Boosting food security and ensuring the small cultivator’s proper access to and a fair deal in the market have been the key areas of William Dar’s work as scientist, policymaker and administrator. The author, “a farmer’s son”, says he chose to read agronomy at university because “the science that explains the sprouting of seeds and growing of crops … was almost hard-wired in me”.
Feeding the Forgotten Poor is an autobiography in which personal reminiscences serve as a vehicle for voicing concern for the dis-privileged. It takes up large issues and draws attention to “orphan crops” and “hidden hunger”. Noting that more than one billion of the world’s seven billion people go hungry or are malnourished, the book critically examines the political, economic and environmental issues to which contemporary agriculture is closely tied—tariffs and farm subsidies, water pollution, biofuels, the prospects and problems of genetically modified organisms, the growing backlash against mechanised agriculture and increasing support for sustainable practices.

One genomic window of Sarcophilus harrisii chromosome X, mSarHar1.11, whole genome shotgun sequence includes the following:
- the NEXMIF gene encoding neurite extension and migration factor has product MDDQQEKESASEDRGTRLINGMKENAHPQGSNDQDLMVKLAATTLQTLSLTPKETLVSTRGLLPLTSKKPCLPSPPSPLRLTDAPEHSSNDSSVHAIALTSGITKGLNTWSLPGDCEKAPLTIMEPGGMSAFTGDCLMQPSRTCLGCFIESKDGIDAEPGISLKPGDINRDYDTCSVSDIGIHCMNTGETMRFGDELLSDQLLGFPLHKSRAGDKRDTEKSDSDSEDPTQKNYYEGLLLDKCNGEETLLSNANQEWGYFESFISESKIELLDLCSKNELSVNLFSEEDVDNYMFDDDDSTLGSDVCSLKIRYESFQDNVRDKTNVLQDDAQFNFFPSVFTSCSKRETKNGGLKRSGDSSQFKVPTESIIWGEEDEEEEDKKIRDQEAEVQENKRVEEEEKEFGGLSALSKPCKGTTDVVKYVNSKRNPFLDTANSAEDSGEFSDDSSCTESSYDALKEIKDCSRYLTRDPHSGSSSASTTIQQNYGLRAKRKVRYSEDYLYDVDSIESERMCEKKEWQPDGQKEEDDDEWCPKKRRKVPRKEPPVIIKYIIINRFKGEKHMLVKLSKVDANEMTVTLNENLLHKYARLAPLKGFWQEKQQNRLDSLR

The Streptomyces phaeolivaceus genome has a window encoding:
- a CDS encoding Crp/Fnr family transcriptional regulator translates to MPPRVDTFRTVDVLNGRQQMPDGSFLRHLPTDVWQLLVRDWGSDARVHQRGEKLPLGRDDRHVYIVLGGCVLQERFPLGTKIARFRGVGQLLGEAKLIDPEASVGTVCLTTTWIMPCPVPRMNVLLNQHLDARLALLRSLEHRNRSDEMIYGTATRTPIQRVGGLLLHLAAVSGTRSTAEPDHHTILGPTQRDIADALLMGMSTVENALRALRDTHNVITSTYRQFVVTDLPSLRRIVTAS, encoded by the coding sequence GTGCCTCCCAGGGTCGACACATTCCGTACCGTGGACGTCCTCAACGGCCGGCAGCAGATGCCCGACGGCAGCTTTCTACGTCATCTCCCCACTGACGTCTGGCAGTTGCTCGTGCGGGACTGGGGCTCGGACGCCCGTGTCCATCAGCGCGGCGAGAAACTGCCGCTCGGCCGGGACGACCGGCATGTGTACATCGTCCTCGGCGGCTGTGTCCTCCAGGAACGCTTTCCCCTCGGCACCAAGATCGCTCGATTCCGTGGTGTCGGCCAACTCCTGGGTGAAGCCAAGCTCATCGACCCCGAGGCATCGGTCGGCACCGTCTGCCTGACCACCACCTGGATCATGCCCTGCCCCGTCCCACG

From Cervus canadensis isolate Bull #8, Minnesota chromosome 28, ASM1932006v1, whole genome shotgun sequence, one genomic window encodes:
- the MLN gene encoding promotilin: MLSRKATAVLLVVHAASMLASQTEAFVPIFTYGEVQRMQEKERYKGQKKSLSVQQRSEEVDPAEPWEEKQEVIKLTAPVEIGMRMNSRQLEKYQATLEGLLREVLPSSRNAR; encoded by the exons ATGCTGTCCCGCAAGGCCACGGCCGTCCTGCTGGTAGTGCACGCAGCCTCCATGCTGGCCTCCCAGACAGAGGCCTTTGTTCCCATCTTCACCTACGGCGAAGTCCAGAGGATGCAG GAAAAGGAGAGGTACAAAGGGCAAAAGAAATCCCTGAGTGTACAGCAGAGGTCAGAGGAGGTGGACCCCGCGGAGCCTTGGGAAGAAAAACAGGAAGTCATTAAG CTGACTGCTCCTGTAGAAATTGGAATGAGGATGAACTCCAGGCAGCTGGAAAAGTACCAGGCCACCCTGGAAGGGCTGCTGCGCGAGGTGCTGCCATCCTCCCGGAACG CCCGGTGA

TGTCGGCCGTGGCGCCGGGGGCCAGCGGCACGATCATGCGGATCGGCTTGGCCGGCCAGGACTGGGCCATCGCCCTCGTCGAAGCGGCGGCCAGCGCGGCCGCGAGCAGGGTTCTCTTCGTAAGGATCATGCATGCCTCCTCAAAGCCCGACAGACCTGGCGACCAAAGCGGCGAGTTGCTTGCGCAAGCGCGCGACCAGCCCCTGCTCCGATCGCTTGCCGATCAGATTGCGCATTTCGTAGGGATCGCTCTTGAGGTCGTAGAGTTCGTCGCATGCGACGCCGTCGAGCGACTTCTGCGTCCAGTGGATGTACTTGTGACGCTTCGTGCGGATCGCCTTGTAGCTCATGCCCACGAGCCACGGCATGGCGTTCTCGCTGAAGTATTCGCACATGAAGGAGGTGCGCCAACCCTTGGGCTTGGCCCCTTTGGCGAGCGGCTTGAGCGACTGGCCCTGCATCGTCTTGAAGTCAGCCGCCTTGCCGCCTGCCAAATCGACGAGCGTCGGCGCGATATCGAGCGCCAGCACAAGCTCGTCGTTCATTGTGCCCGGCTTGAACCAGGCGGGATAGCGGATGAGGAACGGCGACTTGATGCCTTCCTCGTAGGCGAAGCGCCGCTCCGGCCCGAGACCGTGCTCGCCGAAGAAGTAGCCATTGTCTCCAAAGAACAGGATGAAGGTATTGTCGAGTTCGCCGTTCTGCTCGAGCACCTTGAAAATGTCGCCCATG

Envisioning the scenario in the year 2050, when the global population is projected to cross the nine million mark, Dar draws the important general conclusion that viable solutions are not just about technology and science—they require a change in mindsets, sound policy and adroit handling of institutions.